|There are some wonderful trails winding along the coast, up hills and through small valleys in northern and southern Cheung Chau (just beyond the main village). Though Cheung Chau is tiny, the winding trails can seem surprisingly long – but you’re never really far from the main village and ferry pier.||在長洲的南端和北面，沿海都有些不錯的散步路徑。長洲雖然是彈丸之地，道路看似出奇的曲折，但其實無論怎麼的走，你也從未真正遠離主村和碼頭。|
Southeast Cheung Chau: the Mini Great Wall
The grandest of the trails is the “Mini Great Wall”, in southeast Cheung Chau. It’s easily reached from Kwun Yam Wan, to the south of the main beach at Tung Wan.
Look up to a headland, and you’ll see a flight of concrete steps – which start at a junction behind a small Tin Hau temple. Follow the steps up the headland, and you’ll arrive at a lookout pavilion, with cracking views across Cheung Chau to the hills of Lantau, and eastwards towards Lamma and Hong Kong Island.
The Mini Great Wall drops down from here (the shorter flight of steps – another flight leads down to the rocky shore, and another pavilion: it’s pleasant but a dead-end). There are no more views over much of Cheung Chau; instead, this is a fairly wild stretch of coast, looking out across the South China Sea. You first cross a small, wooded valley.
Granite boulders dot the hills. They’ve been weathered into natural sculptures, some of which are named for their shapes. A side-trail down a short, steep flight of steps leads to Fa Peng Shek – Flower Vase Rock, said to look like a vase when seen from the sea. The scenery is excellent; but take care as there are steep cliffs.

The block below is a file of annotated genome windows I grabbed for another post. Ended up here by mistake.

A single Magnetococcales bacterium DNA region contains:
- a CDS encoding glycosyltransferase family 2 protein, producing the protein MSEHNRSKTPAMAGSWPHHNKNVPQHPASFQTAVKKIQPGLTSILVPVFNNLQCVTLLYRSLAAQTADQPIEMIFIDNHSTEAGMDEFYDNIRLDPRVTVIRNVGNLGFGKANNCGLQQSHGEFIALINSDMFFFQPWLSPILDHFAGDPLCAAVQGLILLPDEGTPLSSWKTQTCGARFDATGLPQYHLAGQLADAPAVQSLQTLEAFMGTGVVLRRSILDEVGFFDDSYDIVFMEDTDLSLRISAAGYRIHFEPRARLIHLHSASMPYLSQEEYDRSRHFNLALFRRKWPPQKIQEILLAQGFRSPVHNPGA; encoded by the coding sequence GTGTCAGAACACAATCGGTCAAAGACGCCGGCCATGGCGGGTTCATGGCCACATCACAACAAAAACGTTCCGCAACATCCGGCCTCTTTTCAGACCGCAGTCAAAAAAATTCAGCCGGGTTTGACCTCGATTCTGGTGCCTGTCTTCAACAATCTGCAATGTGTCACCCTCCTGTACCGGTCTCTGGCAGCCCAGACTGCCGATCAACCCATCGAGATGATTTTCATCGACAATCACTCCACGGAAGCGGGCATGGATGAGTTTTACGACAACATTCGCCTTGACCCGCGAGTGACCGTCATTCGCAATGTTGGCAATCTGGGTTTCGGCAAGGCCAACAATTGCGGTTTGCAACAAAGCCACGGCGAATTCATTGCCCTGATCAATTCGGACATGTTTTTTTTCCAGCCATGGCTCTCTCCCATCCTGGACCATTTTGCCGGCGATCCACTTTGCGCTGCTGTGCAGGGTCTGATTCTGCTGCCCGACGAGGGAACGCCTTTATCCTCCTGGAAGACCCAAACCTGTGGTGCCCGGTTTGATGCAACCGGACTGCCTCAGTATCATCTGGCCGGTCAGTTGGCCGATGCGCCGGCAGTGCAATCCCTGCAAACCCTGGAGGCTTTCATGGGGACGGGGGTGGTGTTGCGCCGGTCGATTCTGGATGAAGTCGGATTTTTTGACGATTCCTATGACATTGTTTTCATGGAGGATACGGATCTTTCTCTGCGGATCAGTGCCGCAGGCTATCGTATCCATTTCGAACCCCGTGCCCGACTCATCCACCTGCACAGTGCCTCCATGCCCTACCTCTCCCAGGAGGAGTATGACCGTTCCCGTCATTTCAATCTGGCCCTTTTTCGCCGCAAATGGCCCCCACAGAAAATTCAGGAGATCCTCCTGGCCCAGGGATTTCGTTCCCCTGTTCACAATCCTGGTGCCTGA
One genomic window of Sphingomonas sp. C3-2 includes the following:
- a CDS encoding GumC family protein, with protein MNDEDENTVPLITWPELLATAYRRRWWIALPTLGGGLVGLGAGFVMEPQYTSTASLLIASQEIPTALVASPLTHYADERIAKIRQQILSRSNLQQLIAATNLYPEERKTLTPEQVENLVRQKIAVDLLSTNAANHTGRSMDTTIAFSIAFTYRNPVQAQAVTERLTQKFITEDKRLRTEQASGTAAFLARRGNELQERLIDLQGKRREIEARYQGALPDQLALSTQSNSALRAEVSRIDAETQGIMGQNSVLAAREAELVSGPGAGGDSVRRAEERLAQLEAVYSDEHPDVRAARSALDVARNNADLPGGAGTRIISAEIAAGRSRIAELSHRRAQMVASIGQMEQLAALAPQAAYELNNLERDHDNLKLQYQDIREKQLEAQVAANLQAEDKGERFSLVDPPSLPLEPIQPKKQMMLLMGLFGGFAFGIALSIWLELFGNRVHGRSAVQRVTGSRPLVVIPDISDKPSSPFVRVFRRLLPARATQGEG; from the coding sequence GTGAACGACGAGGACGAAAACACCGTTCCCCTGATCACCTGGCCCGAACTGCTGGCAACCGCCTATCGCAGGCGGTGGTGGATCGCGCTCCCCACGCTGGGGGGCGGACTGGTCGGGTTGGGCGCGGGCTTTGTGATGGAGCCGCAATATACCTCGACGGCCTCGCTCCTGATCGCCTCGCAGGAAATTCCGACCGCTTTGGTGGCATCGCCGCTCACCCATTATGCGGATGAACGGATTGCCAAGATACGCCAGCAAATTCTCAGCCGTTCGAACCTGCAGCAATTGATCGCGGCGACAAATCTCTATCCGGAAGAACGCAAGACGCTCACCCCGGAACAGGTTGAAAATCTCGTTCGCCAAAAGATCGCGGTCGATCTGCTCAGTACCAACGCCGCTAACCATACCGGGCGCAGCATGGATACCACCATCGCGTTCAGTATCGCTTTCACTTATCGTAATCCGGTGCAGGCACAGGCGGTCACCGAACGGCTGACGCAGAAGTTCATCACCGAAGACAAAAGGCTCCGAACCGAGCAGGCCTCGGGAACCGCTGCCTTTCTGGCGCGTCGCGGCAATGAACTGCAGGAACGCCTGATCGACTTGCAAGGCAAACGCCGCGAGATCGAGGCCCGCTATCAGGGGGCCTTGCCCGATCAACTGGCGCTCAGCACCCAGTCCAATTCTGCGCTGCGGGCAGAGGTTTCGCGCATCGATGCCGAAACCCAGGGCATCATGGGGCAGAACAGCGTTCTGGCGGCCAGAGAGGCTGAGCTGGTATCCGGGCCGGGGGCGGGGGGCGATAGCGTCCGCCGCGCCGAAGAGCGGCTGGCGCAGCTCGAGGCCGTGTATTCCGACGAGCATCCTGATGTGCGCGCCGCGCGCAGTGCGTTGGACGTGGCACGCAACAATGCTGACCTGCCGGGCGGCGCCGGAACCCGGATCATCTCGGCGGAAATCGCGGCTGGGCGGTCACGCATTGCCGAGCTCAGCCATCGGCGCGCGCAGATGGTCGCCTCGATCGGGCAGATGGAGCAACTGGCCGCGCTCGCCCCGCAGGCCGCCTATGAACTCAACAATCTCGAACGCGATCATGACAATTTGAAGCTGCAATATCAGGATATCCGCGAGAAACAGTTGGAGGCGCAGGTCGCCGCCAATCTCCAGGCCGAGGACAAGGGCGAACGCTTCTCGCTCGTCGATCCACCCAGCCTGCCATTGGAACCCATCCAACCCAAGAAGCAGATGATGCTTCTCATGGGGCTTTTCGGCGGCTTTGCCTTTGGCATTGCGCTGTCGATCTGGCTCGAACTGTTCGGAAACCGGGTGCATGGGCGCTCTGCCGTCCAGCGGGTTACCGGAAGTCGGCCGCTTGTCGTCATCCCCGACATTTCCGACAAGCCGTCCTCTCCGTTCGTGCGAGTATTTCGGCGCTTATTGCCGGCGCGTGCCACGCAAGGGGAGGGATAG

Further on, the path nears Human Head Rock – a large tor, which most looks like a head, complete with ear and nose, from the north side: it’s now hard to get to the best vantage because of vegetation. The Mini Great Wall continues, reaching the top of a headland overlooking southeast Cheung Chau, with the coast plunging down to rocks below.
Onwards – to Nam Tan Wan
From here, either return to near Kwun Yam Wan, or take the steps leading up from near Human Head Rock – to a trail junction by a pink apartment block.
There’s a right turn at the apartment block – this takes you northwards, and you can drop down the side of a valley, back to Kwun Yam Wan.
Onwards, the trail continues skirting high above the southeast coast. On a small headland, there’s a short, mostly overgrown trail to a building that’s now amidst woods, with a statue of the Virgin Mary as reminder of the time when missionaries used to relax on Cheung Chau between stints working in mainland China.
Just before this overgrown trail is a rough, stony path to the left; a handwritten sign points the way (in Chinese) to the Lover’s Cave. This isn’t really a cave, but a hollow beneath great boulders. En route to the “cave”, there’s a small statue of the Monkey King, gazing out over the coast.
Keep to the coastal trail, and there’s another headland, with the relatively new – and mostly empty – Seascape Peninsula apartments. Soon after this, there’s a junction above a cove.
Straight on from the junction, the path soon comes to Cheung Chau’s sports ground, from where there’s a path to the village, and ferry pier (passing the Kwan Kung Temple, beside Peak Road [which, you’ll notice, is more akin to Peak Footpath!]).